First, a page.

(eTN) Thai people hate more than anything to have a bad image. And, of course, violent outbursts in Bangkok this April and May have cast a shadow on the kingdom’s image of a gentle harmonious society. The Thai government has decided to move forward with a tourism recovery plan and to move quickly.
Thailand’s government has extended a range of measures to promote tourism, including a waiver of tourist visa fees until March 31, 2011 and it has approved a relief package for the tourism industry including loans of US$153 million. Hotels are exempted until 2011 from operation fees, while Thai traveling on local packages from tour operators or paying for their accommodation will be able to deduct up to Bht 15,000 from their annual income tax this year.
The Tourism Authority of Thailand (TAT) was granted an additional budget of US$11.1 million to boost promotion of the domestic market, while airports of Thailand have introduced discount schemes such as the reduction of landing fees by 15 percent. The government will also study tax deductions for MICE organizers.
TAT is also rolling up its sleeves to again attract tourists from overseas and regional markets. According to TAT Governor Suraphon Svetasreni, TAT is for now concentrating on luring travelers from South Asia and ASEAN countries, as well as Northeast Asia. A huge mega-fam trip will take place with 500 tour operators and media invited into the country from July 12 to 15, with an overwhelming majority coming from neighboring countries. While mega-fam trips have been a classic among TAT marketing weapons after each crisis in Thailand, their efficiency is always unclear. The effect of the latest mega-fam trip in October 2008 was a complete flop, with Bangkok airport’s occupation less than it was two months later.
For now, the most effective way to attract travelers to Bangkok is most likely through bargains offered by hotels. Despite the fact that most hoteliers have rejected deep discounts to stimulate the market, a price war has been going on for at least a month time now with incredible offers: Hilton in cooperation with Zuji is giving 25 percent off its properties in Bangkok; Accor Hotels are offering rooms from US$22 a night and distributing vouchers to its Accor Advantage Plus members ranging from THB 150 (US$4.50) to THB 500 (US$15.4) according to the hotel category. The promotion is valid until September 30 and is dscribed by Accor as “a token to welcome back tourists.” Shangri-La Hotels has launched a special package called “Dream Deal,” which offers limousine transfer from the airport, free breakfast buffet, and free Internet for less than US$200. A special offer of US$122 is also proposed to the travel trade.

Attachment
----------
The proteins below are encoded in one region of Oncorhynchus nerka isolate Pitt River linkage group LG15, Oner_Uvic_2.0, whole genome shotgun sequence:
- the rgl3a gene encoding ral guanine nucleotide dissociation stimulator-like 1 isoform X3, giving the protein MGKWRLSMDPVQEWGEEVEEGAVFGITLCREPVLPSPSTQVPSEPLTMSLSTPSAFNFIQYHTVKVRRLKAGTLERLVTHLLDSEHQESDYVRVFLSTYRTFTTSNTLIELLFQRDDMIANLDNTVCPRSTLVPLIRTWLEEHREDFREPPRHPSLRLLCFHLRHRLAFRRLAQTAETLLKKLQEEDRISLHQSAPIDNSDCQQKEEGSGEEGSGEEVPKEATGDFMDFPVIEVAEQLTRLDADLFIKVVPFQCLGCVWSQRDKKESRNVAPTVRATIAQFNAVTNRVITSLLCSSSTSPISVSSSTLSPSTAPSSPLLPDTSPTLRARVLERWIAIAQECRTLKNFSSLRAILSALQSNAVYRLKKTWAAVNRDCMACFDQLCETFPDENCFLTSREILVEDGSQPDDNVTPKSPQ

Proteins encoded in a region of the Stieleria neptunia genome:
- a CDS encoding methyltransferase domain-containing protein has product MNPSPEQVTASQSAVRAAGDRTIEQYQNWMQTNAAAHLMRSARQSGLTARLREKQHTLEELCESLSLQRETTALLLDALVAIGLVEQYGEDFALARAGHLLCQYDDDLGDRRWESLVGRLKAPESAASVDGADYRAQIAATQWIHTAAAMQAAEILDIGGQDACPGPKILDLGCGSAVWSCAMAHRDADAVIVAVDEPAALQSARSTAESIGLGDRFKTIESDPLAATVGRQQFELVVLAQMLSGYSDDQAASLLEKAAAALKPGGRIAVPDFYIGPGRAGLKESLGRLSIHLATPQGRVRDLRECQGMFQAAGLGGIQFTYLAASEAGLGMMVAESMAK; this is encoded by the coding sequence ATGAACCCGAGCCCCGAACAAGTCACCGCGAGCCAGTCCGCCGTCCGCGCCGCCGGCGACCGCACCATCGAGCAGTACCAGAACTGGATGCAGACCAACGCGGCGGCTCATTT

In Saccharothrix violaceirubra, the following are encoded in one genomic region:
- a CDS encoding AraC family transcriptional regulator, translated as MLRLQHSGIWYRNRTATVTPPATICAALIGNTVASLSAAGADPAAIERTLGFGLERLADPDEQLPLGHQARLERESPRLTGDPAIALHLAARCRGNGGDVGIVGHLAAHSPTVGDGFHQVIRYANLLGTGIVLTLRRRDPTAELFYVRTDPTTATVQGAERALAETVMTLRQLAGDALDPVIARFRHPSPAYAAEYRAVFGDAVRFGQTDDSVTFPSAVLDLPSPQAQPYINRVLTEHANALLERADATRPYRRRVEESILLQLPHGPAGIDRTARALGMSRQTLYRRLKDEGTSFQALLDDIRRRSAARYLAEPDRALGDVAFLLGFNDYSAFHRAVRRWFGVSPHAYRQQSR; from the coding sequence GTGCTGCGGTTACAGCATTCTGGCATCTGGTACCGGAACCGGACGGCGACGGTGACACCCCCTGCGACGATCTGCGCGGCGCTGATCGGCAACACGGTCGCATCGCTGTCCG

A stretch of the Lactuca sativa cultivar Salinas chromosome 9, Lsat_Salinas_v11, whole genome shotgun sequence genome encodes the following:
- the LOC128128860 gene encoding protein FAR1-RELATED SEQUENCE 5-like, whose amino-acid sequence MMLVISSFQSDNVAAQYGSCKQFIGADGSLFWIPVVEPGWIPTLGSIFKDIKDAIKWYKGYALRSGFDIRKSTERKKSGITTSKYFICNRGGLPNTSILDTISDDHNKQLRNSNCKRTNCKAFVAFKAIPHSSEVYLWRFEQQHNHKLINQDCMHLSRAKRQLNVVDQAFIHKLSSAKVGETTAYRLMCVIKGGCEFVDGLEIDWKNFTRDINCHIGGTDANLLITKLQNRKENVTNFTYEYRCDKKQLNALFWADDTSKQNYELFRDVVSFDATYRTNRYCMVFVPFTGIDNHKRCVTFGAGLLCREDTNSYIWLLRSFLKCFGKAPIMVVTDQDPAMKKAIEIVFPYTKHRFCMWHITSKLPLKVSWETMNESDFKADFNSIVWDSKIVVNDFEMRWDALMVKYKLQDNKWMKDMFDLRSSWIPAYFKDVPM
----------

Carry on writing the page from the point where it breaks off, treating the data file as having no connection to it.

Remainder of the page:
Some good news was received recently from the air transport industry – Thai Airways International has seen its average occupancy rise from 50 percent in April and May to 70 percent in June. The airline indicates that advance booking for July and August look favorable. Qatar Airways recently announced it will launch a direct flight from Doha to Phuket, the first scheduled flight from Thailand’s second largest airport to the Middle East.
All these efforts are the first signs of recovery in Thailand’s tourism. According to figures provided by TAT, international passengers arriving at Bangkok Suvarnabhumi International Airport totalled 540,788 in the period of June 1-27, 2010, a decline of 6.8 percent over the same period of 2009. It shows that the rate of decline has slowed significantly from May, when visitor arrivals dropped by 19 percent.
Tourism operators are expecting a full return to normalcy by the fourth quarter, so long as nothing more happens in the political arena. Although TAT Governor Suraphon Svetasreni hopes for 14.8 million international arrivals by the end of the year, up by 5 percent over 2009, tourism to the kingdom is now more likely to finsih the year at the same level as last year – 14 to 14.1 million travelers. Looking back at what the country has endured over the last six months, this will be a great achievement.